Thursday, May 5, 2011

The Russian ABM - Gazelle SH-08/ABM-3






"The Gazelle (SH-08/ABM-3), also known by its Russian designation, 53T6, is a short-range, high-acceleration interceptor missile designed and manufactured by the Soviet Union.(1) At present, 68 Gazelle interceptors are deployed around Moscow as part of System A-135.

In 1978, the Soviet Union decided to build a new anti-ballistic missile system around Moscow. System A-135 was designed with two tiers of defense: long-range exoatmospheric interceptors and (2) short-range endoatmospheric interceptors. During the late 1970s, the Soviets began testing its short-range interceptor, the Gazelle, developed by the Novator Design Bureau. By 1988, U.S. intelligence sources estimated that the Soviets had manufactured 500 Gazelle interceptors, although some CIA analysts at the time believed that as many as 3,000 could have been manufactured.

By 1988, a total of 68 Gazelle interceptors had been deployed in underground silos around Moscow. Including the 32 long-range Gorgon (SH-11/ABM-4) interceptors, System A-135 was technically compliant with the 1972 ABM Treaty, which allowed a total of 100 missiles. However, a loophole in the treaty allowed the Soviet missiles to protect both the capital city as well as nearby ICBM bases, thus maximizing System A-135’s functionality. Had the U.S. gone ahead with a similar system, for instance, it would have had to choose between defending either Washington, DC, or the ICBM silos in North Dakota: not both.

State acceptance tests of System A-135 were completed by the end of 1989. That same year, the Soviets decided to modernize the system even further to improve its combat performance. Thus, work continued on the new system during its period of experimental use, which lasted until the middle of 1994. At that point, the Gazelles were placed on full combat alert.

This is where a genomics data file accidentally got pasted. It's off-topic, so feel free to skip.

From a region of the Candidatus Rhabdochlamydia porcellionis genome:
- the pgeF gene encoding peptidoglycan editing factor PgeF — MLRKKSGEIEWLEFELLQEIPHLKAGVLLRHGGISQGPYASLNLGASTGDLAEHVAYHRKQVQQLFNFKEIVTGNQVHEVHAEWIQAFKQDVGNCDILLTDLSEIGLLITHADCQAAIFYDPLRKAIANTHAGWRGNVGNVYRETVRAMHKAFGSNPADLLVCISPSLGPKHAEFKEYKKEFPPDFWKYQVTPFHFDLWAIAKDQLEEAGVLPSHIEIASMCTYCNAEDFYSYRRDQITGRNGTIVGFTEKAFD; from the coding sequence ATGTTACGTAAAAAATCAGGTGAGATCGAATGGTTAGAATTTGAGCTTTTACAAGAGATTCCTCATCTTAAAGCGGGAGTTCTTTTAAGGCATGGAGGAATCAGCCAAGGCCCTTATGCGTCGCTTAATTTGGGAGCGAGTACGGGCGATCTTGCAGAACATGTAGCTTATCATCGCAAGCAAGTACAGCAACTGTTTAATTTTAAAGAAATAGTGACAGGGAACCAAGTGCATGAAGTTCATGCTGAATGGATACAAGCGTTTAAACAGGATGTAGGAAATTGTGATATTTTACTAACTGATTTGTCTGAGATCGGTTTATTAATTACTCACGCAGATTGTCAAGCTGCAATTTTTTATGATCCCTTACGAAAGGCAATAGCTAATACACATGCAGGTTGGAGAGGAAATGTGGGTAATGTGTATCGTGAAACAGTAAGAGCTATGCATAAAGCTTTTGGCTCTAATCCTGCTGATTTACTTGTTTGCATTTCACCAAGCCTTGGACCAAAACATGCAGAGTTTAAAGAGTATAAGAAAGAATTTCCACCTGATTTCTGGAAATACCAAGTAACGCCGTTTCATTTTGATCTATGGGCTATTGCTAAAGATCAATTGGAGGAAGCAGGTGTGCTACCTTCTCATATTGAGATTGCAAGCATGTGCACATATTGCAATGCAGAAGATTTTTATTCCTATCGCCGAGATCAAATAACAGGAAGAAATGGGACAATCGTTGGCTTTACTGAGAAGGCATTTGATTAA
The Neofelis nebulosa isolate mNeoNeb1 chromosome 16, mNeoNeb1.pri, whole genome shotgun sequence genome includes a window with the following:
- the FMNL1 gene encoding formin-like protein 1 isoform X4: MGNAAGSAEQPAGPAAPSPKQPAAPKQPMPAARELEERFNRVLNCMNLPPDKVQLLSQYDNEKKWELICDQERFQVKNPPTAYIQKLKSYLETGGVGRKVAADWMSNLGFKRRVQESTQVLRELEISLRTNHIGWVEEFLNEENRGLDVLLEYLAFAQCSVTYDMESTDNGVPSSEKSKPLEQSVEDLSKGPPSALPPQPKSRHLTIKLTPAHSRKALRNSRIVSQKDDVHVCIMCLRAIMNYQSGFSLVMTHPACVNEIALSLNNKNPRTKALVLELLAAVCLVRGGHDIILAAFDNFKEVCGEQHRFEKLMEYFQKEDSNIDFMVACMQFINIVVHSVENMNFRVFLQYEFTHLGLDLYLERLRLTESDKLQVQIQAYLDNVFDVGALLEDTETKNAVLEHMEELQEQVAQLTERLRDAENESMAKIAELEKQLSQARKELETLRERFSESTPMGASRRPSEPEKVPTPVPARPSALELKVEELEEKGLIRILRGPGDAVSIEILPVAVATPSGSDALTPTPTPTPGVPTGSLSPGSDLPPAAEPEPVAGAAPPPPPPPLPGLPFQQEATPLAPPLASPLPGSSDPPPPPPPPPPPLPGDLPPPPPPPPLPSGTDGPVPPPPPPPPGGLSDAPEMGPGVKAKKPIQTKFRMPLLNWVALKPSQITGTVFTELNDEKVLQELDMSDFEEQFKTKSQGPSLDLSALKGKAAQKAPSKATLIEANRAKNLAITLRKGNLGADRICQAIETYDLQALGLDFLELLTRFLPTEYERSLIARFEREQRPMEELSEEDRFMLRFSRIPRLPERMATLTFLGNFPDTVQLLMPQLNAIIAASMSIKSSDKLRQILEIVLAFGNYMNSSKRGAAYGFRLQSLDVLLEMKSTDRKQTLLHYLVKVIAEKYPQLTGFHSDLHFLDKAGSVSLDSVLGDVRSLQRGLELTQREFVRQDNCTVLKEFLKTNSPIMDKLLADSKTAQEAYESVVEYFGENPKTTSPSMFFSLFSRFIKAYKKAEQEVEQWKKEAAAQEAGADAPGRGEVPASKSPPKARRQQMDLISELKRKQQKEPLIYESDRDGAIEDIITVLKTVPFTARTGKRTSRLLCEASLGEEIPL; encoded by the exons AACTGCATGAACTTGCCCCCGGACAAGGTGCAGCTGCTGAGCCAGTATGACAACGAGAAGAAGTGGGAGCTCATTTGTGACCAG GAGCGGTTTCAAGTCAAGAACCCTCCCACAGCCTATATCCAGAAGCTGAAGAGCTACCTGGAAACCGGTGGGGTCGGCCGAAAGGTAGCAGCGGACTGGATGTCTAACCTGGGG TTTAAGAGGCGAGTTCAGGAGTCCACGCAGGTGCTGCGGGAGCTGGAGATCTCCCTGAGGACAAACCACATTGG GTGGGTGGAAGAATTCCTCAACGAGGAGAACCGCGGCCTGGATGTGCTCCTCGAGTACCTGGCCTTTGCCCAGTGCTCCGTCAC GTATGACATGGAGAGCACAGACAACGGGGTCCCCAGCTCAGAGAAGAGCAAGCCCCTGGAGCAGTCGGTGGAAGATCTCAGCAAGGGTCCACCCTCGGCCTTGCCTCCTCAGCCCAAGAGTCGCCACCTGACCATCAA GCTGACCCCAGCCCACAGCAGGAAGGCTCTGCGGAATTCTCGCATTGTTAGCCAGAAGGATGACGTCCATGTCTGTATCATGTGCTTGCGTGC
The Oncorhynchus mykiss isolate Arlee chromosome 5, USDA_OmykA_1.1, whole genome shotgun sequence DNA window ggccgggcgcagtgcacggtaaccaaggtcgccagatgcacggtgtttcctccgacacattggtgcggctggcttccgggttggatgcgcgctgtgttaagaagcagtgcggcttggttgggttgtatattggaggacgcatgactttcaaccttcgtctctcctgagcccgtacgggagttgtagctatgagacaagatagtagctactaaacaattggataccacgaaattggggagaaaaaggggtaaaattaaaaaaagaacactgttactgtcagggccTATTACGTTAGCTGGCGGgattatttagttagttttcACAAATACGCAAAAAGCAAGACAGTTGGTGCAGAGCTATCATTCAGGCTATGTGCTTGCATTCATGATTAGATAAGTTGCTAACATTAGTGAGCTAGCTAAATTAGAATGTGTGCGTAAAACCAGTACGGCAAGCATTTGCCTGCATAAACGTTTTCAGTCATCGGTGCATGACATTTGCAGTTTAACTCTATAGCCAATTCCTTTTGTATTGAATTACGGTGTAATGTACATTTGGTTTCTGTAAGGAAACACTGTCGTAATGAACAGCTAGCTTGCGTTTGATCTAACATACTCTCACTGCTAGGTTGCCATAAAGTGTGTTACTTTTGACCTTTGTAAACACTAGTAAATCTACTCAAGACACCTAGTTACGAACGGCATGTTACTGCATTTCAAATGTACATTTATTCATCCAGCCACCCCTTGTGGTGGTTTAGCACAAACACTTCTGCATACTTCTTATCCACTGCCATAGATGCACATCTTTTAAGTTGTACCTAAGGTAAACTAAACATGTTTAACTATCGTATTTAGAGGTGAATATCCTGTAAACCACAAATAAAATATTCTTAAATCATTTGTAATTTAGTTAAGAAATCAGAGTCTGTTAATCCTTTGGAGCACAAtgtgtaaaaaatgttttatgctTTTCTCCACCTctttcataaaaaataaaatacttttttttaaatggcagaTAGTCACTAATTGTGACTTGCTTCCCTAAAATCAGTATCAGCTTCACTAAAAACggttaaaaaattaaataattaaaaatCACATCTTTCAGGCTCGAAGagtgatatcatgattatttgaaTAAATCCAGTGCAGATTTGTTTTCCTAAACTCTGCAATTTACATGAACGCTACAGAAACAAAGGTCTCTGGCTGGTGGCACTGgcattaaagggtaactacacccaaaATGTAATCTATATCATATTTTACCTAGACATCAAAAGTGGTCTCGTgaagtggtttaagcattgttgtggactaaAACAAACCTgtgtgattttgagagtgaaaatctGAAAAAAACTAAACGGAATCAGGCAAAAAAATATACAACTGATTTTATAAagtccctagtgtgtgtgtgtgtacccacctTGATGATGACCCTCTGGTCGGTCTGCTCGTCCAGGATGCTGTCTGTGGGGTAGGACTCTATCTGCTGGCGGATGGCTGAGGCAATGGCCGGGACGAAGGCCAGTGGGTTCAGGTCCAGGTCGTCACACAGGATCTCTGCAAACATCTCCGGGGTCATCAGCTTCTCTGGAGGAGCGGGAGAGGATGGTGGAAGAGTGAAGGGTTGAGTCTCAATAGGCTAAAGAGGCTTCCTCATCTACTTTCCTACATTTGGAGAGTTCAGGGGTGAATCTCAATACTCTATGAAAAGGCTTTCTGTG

As the endoatmospheric tier of System A-135, the Gazelle missiles were designed to intercept ballistic missiles within the Earth’s atmosphere in their final or terminal descent phase. In the event of an attack on Moscow, the Gazelle was responsible for destroying any warheads that managed to evade the long-range exoatmospheric Gorgon interceptors. It served as a last line of defense against nuclear annihilation.

To accomplish this task, the Soviets designed the Gazelle as a high-acceleration weapon, capable of operating at speeds of over Mach 10 and able to withstand G-loads several times greater than those of convention surface-to-air missiles. The Soviets used high-strength, low-weight aluminum and titanium alloys and a special heat barrier to allow the missile to withstand the intense thermal build-up caused by its high acceleration. The Gazelle was equipped with solid-fueled boosters, giving it a range of approximately 80 kilometers. Each missile was initially armed with a 10-kiloton nuclear warhead."

Missile Threat

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